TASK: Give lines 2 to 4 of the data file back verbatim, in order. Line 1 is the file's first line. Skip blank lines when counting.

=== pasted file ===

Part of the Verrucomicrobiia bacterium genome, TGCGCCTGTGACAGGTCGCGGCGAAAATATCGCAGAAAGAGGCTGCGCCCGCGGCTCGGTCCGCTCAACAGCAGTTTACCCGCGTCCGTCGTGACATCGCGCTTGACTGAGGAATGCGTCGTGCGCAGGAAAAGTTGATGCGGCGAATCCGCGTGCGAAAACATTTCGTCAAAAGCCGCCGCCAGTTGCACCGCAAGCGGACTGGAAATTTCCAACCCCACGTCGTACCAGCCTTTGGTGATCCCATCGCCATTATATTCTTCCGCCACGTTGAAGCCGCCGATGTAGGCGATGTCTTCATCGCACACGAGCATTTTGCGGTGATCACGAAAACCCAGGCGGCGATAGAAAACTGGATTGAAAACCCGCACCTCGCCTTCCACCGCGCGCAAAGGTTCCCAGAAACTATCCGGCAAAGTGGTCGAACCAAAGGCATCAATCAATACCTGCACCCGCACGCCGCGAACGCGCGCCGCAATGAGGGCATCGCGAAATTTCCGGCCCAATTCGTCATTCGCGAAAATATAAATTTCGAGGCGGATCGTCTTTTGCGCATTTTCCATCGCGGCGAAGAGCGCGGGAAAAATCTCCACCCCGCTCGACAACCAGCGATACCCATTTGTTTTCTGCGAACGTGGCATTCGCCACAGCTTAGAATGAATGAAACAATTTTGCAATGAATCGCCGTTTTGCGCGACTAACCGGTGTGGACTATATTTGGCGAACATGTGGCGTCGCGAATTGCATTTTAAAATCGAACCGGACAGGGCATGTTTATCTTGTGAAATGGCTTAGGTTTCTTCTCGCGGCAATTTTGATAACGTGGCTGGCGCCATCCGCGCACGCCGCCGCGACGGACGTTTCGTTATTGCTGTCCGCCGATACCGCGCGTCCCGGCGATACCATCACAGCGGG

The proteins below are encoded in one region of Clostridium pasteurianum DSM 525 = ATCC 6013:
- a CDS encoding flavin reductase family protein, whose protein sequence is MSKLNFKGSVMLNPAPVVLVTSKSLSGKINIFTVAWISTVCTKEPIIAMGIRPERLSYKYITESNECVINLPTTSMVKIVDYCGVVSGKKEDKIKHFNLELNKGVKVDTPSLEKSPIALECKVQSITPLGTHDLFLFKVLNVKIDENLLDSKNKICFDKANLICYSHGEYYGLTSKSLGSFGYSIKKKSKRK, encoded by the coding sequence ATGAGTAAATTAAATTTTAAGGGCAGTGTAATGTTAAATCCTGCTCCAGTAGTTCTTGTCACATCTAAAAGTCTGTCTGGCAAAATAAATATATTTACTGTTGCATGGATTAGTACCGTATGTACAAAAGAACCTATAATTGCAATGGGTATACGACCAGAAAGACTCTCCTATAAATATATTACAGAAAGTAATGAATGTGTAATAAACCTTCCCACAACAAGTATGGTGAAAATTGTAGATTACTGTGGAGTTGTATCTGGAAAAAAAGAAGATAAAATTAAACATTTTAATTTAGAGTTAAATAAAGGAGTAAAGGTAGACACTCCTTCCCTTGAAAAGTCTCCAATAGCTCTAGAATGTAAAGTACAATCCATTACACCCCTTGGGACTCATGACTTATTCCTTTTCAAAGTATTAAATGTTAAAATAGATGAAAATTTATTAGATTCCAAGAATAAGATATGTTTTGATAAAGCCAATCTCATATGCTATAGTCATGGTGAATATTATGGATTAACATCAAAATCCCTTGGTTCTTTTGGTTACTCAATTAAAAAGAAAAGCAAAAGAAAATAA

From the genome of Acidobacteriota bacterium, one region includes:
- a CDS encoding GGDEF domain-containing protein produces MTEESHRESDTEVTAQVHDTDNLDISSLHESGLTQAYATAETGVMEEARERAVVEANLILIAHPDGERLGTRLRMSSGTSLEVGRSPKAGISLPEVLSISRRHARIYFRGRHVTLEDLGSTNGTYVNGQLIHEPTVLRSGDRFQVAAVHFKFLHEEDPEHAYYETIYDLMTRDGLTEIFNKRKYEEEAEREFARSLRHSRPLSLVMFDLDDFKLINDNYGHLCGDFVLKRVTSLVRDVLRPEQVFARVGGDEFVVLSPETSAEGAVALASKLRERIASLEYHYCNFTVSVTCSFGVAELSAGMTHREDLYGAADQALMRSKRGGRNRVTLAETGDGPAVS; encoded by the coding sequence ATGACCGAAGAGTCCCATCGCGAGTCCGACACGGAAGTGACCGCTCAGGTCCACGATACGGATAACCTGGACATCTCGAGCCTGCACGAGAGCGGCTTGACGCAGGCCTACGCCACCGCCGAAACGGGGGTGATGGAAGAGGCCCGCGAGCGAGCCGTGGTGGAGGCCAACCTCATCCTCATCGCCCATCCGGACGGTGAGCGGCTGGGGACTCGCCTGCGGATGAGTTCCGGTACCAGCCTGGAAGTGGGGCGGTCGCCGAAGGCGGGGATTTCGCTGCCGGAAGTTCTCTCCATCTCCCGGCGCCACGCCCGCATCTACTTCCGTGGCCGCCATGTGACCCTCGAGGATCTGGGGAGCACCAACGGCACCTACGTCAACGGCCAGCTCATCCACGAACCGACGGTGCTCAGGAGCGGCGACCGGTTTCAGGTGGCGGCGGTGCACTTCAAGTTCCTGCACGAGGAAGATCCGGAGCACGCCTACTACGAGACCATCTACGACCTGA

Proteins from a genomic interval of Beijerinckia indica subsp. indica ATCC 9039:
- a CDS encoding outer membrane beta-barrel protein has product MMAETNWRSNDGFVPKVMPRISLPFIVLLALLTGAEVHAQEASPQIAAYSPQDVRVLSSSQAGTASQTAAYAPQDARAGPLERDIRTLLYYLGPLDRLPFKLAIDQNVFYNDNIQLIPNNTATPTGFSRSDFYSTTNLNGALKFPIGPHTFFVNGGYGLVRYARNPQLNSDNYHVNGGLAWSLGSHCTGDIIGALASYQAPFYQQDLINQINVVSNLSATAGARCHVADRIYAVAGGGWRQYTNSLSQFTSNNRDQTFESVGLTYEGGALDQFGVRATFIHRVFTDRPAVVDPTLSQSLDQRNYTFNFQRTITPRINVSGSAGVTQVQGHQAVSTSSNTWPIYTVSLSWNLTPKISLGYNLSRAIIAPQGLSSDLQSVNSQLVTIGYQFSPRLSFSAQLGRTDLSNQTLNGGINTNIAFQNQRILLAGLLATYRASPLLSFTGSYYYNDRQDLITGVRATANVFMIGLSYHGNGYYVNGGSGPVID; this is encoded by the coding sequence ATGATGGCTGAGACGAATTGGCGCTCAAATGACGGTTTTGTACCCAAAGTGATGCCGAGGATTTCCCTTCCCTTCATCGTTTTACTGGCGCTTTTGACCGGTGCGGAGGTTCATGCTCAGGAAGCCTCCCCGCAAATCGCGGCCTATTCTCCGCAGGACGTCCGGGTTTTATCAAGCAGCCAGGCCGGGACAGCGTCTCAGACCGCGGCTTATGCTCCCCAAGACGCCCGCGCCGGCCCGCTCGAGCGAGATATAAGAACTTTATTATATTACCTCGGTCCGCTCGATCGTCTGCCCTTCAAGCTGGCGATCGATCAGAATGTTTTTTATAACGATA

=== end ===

The proteins below are encoded in one region of Clostridium pasteurianum DSM 525 = ATCC 6013:
- a CDS encoding flavin reductase family protein, whose protein sequence is MSKLNFKGSVMLNPAPVVLVTSKSLSGKINIFTVAWISTVCTKEPIIAMGIRPERLSYKYITESNECVINLPTTSMVKIVDYCGVVSGKKEDKIKHFNLELNKGVKVDTPSLEKSPIALECKVQSITPLGTHDLFLFKVLNVKIDENLLDSKNKICFDKANLICYSHGEYYGLTSKSLGSFGYSIKKKSKRK, encoded by the coding sequence ATGAGTAAATTAAATTTTAAGGGCAGTGTAATGTTAAATCCTGCTCCAGTAGTTCTTGTCACATCTAAAAGTCTGTCTGGCAAAATAAATATATTTACTGTTGCATGGATTAGTACCGTATGTACAAAAGAACCTATAATTGCAATGGGTATACGACCAGAAAGACTCTCCTATAAATATATTACAGAAAGTAATGAATGTGTAATAAACCTTCCCACAACAAGTATGGTGAAAATTGTAGATTACTGTGGAGTTGTATCTGGAAAAAAAGAAGATAAAATTAAACATTTTAATTTAGAGTTAAATAAAGGAGTAAAGGTAGACACTCCTTCCCTTGAAAAGTCTCCAATAGCTCTAGAATGTAAAGTACAATCCATTACACCCCTTGGGACTCATGACTTATTCCTTTTCAAAGTATTAAATGTTAAAATAGATGAAAATTTATTAGATTCCAAGAATAAGATATGTTTTGATAAAGCCAATCTCATATGCTATAGTCATGGTGAATATTATGGATTAACATCAAAATCCCTTGGTTCTTTTGGTTACTCAATTAAAAAGAAAAGCAAAAGAAAATAA

From the genome of Acidobacteriota bacterium, one region includes: